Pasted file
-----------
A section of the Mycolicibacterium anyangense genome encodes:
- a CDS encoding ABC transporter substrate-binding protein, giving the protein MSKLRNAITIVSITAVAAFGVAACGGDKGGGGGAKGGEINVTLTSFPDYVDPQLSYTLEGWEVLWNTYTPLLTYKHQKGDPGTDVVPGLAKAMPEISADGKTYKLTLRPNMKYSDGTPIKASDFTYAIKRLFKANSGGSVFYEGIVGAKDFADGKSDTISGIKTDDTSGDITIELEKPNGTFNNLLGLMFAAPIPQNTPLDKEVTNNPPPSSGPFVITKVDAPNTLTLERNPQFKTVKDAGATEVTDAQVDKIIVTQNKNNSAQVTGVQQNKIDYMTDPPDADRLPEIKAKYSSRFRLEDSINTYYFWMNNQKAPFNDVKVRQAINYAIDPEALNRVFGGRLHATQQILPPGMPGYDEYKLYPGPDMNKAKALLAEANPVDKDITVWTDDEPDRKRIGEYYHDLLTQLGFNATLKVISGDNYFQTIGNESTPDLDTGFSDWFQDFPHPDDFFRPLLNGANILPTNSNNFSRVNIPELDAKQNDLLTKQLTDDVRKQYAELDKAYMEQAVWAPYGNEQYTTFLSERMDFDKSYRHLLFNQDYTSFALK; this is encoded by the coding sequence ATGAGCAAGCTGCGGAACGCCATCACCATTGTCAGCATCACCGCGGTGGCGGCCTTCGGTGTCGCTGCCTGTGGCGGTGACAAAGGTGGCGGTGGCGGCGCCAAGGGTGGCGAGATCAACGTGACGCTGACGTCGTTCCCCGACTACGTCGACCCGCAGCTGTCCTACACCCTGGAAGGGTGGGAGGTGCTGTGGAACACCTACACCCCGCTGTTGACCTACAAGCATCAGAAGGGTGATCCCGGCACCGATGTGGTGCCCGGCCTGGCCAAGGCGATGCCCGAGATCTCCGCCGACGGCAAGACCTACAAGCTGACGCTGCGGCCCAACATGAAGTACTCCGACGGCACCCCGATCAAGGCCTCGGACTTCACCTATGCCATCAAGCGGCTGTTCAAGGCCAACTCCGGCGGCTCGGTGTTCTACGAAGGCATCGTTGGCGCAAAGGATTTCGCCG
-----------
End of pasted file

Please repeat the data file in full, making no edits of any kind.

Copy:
A section of the Mycolicibacterium anyangense genome encodes:
- a CDS encoding ABC transporter substrate-binding protein, giving the protein MSKLRNAITIVSITAVAAFGVAACGGDKGGGGGAKGGEINVTLTSFPDYVDPQLSYTLEGWEVLWNTYTPLLTYKHQKGDPGTDVVPGLAKAMPEISADGKTYKLTLRPNMKYSDGTPIKASDFTYAIKRLFKANSGGSVFYEGIVGAKDFADGKSDTISGIKTDDTSGDITIELEKPNGTFNNLLGLMFAAPIPQNTPLDKEVTNNPPPSSGPFVITKVDAPNTLTLERNPQFKTVKDAGATEVTDAQVDKIIVTQNKNNSAQVTGVQQNKIDYMTDPPDADRLPEIKAKYSSRFRLEDSINTYYFWMNNQKAPFNDVKVRQAINYAIDPEALNRVFGGRLHATQQILPPGMPGYDEYKLYPGPDMNKAKALLAEANPVDKDITVWTDDEPDRKRIGEYYHDLLTQLGFNATLKVISGDNYFQTIGNESTPDLDTGFSDWFQDFPHPDDFFRPLLNGANILPTNSNNFSRVNIPELDAKQNDLLTKQLTDDVRKQYAELDKAYMEQAVWAPYGNEQYTTFLSERMDFDKSYRHLLFNQDYTSFALK; this is encoded by the coding sequence ATGAGCAAGCTGCGGAACGCCATCACCATTGTCAGCATCACCGCGGTGGCGGCCTTCGGTGTCGCTGCCTGTGGCGGTGACAAAGGTGGCGGTGGCGGCGCCAAGGGTGGCGAGATCAACGTGACGCTGACGTCGTTCCCCGACTACGTCGACCCGCAGCTGTCCTACACCCTGGAAGGGTGGGAGGTGCTGTGGAACACCTACACCCCGCTGTTGACCTACAAGCATCAGAAGGGTGATCCCGGCACCGATGTGGTGCCCGGCCTGGCCAAGGCGATGCCCGAGATCTCCGCCGACGGCAAGACCTACAAGCTGACGCTGCGGCCCAACATGAAGTACTCCGACGGCACCCCGATCAAGGCCTCGGACTTCACCTATGCCATCAAGCGGCTGTTCAAGGCCAACTCCGGCGGCTCGGTGTTCTACGAAGGCATCGTTGGCGCAAAGGATTTCGCCG